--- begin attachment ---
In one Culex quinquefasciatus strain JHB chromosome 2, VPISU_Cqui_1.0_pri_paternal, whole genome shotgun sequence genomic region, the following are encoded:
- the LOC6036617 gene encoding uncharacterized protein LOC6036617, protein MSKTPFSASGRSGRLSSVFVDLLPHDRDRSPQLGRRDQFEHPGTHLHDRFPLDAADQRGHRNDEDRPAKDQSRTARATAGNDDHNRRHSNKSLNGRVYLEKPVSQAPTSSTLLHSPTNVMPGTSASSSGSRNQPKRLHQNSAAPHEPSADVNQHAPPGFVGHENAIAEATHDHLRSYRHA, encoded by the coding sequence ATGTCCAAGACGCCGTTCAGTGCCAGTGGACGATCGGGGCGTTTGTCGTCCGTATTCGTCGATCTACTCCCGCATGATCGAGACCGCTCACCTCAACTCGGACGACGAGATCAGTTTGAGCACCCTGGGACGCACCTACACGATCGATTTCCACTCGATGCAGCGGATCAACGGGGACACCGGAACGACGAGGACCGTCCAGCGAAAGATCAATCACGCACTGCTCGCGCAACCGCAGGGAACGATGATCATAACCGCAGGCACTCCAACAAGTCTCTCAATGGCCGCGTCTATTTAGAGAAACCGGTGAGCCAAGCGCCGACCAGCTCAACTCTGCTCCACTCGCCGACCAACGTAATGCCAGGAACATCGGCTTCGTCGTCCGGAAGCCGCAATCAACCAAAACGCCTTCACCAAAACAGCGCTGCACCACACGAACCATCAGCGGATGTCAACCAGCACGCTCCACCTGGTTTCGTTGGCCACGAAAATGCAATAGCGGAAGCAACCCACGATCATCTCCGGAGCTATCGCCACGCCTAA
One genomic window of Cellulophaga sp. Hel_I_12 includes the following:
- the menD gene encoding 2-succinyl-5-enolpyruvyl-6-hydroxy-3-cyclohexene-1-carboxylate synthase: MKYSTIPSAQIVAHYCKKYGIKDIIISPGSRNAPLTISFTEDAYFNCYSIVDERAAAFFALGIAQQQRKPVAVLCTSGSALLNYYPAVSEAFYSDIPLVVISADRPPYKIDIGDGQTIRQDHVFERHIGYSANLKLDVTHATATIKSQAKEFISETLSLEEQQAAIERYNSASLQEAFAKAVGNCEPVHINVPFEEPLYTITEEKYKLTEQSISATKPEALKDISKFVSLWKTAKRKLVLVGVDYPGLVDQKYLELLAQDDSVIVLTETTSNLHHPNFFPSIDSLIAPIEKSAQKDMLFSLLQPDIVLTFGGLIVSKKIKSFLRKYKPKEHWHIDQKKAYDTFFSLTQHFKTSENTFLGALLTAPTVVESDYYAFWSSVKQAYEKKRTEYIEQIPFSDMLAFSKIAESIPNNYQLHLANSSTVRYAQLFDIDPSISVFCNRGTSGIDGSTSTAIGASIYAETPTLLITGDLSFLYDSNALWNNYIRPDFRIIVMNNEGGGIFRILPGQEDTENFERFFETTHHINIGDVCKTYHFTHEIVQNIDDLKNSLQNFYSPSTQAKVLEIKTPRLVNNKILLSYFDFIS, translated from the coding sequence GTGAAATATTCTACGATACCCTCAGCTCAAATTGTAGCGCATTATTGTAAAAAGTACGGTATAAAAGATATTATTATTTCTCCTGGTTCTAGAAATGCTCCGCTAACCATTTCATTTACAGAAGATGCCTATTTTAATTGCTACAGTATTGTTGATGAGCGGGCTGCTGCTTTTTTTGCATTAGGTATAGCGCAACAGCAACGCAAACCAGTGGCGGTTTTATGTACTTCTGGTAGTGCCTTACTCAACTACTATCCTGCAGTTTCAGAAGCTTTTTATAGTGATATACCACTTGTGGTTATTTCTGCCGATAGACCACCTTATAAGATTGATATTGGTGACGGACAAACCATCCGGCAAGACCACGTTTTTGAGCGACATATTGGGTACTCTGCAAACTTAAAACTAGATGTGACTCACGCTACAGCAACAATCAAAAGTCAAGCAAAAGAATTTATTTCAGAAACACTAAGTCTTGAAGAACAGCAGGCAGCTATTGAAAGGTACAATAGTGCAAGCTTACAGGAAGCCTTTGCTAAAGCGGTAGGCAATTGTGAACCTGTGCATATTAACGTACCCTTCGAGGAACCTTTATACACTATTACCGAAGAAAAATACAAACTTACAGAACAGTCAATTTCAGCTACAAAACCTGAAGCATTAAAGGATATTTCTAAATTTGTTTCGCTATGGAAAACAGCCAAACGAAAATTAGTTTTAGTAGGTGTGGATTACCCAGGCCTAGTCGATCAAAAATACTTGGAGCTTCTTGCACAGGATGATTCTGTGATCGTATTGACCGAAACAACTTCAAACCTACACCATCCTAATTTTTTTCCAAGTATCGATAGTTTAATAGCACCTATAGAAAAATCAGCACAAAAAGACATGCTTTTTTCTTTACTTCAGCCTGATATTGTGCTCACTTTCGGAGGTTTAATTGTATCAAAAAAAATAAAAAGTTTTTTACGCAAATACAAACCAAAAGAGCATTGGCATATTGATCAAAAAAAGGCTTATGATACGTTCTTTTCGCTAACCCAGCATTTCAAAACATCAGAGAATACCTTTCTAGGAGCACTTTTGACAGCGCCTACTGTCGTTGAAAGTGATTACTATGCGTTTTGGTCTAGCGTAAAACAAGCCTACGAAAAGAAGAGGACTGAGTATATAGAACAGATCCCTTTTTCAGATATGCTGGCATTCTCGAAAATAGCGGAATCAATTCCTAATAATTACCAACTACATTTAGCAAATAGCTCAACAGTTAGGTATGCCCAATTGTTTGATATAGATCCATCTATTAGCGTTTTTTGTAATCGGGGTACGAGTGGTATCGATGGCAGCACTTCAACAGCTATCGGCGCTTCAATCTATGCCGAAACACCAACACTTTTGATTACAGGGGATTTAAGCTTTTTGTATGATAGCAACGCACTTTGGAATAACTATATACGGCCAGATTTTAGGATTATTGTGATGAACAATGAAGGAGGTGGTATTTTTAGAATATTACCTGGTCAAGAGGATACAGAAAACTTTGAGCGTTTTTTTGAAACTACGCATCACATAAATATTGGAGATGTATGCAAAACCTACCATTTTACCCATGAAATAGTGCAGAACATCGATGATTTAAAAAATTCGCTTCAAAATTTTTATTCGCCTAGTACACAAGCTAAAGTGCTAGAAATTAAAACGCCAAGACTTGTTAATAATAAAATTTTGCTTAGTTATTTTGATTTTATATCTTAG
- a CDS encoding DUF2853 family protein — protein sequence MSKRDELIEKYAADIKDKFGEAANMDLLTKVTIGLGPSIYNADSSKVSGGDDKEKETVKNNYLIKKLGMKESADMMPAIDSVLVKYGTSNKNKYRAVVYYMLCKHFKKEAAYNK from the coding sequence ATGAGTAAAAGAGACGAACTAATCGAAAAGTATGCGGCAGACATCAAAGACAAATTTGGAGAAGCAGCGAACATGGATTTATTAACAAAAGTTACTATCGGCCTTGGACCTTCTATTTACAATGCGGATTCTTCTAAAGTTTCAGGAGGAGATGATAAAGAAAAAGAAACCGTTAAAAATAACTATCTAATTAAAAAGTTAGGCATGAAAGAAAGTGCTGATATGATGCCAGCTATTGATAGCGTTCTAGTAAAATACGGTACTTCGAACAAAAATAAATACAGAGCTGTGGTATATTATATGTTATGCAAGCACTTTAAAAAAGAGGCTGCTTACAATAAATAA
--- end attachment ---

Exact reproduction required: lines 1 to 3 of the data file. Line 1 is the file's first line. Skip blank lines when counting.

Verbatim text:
In one Culex quinquefasciatus strain JHB chromosome 2, VPISU_Cqui_1.0_pri_paternal, whole genome shotgun sequence genomic region, the following are encoded:
- the LOC6036617 gene encoding uncharacterized protein LOC6036617, protein MSKTPFSASGRSGRLSSVFVDLLPHDRDRSPQLGRRDQFEHPGTHLHDRFPLDAADQRGHRNDEDRPAKDQSRTARATAGNDDHNRRHSNKSLNGRVYLEKPVSQAPTSSTLLHSPTNVMPGTSASSSGSRNQPKRLHQNSAAPHEPSADVNQHAPPGFVGHENAIAEATHDHLRSYRHA, encoded by the coding sequence ATGTCCAAGACGCCGTTCAGTGCCAGTGGACGATCGGGGCGTTTGTCGTCCGTATTCGTCGATCTACTCCCGCATGATCGAGACCGCTCACCTCAACTCGGACGACGAGATCAGTTTGAGCACCCTGGGACGCACCTACACGATCGATTTCCACTCGATGCAGCGGATCAACGGGGACACCGGAACGACGAGGACCGTCCAGCGAAAGATCAATCACGCACTGCTCGCGCAACCGCAGGGAACGATGATCATAACCGCAGGCACTCCAACAAGTCTCTCAATGGCCGCGTCTATTTAGAGAAACCGGTGAGCCAAGCGCCGACCAGCTCAACTCTGCTCCACTCGCCGACCAACGTAATGCCAGGAACATCGGCTTCGTCGTCCGGAAGCCGCAATCAACCAAAACGCCTTCACCAAAACAGCGCTGCACCACACGAACCATCAGCGGATGTCAACCAGCACGCTCCACCTGGTTTCGTTGGCCACGAAAATGCAATAGCGGAAGCAACCCACGATCATCTCCGGAGCTATCGCCACGCCTAA
One genomic window of Cellulophaga sp. Hel_I_12 includes the following: